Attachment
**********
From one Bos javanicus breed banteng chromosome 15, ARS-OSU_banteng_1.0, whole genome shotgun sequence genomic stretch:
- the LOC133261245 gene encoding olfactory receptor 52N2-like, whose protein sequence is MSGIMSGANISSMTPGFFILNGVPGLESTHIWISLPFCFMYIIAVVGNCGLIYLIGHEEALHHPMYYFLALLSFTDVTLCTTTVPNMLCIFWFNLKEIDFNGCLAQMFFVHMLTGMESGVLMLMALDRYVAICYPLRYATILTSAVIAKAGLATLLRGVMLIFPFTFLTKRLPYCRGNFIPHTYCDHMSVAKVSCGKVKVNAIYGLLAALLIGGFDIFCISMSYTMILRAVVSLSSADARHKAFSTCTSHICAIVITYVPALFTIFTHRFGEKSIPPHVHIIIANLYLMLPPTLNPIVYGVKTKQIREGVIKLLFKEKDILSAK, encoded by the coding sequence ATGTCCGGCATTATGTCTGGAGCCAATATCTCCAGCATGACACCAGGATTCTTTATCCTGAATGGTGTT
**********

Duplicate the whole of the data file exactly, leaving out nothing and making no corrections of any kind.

From one Bos javanicus breed banteng chromosome 15, ARS-OSU_banteng_1.0, whole genome shotgun sequence genomic stretch:
- the LOC133261245 gene encoding olfactory receptor 52N2-like, whose protein sequence is MSGIMSGANISSMTPGFFILNGVPGLESTHIWISLPFCFMYIIAVVGNCGLIYLIGHEEALHHPMYYFLALLSFTDVTLCTTTVPNMLCIFWFNLKEIDFNGCLAQMFFVHMLTGMESGVLMLMALDRYVAICYPLRYATILTSAVIAKAGLATLLRGVMLIFPFTFLTKRLPYCRGNFIPHTYCDHMSVAKVSCGKVKVNAIYGLLAALLIGGFDIFCISMSYTMILRAVVSLSSADARHKAFSTCTSHICAIVITYVPALFTIFTHRFGEKSIPPHVHIIIANLYLMLPPTLNPIVYGVKTKQIREGVIKLLFKEKDILSAK, encoded by the coding sequence ATGTCCGGCATTATGTCTGGAGCCAATATCTCCAGCATGACACCAGGATTCTTTATCCTGAATGGTGTT